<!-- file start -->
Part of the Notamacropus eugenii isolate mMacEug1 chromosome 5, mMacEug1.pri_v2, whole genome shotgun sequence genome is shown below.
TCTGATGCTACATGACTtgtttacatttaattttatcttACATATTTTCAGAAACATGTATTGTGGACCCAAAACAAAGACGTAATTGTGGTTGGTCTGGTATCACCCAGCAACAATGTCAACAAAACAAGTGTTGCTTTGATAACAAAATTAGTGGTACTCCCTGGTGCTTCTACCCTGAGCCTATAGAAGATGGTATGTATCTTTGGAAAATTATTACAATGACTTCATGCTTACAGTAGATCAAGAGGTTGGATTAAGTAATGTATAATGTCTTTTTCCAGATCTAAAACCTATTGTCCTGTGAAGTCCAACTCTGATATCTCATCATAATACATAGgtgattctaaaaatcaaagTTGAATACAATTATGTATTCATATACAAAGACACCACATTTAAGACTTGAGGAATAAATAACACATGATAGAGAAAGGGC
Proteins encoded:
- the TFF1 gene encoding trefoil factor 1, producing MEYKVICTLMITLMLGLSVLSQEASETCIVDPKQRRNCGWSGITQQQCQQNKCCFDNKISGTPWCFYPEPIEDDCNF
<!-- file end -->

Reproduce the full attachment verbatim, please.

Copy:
Part of the Notamacropus eugenii isolate mMacEug1 chromosome 5, mMacEug1.pri_v2, whole genome shotgun sequence genome is shown below.
TCTGATGCTACATGACTtgtttacatttaattttatcttACATATTTTCAGAAACATGTATTGTGGACCCAAAACAAAGACGTAATTGTGGTTGGTCTGGTATCACCCAGCAACAATGTCAACAAAACAAGTGTTGCTTTGATAACAAAATTAGTGGTACTCCCTGGTGCTTCTACCCTGAGCCTATAGAAGATGGTATGTATCTTTGGAAAATTATTACAATGACTTCATGCTTACAGTAGATCAAGAGGTTGGATTAAGTAATGTATAATGTCTTTTTCCAGATCTAAAACCTATTGTCCTGTGAAGTCCAACTCTGATATCTCATCATAATACATAGgtgattctaaaaatcaaagTTGAATACAATTATGTATTCATATACAAAGACACCACATTTAAGACTTGAGGAATAAATAACACATGATAGAGAAAGGGC
Proteins encoded:
- the TFF1 gene encoding trefoil factor 1, producing MEYKVICTLMITLMLGLSVLSQEASETCIVDPKQRRNCGWSGITQQQCQQNKCCFDNKISGTPWCFYPEPIEDDCNF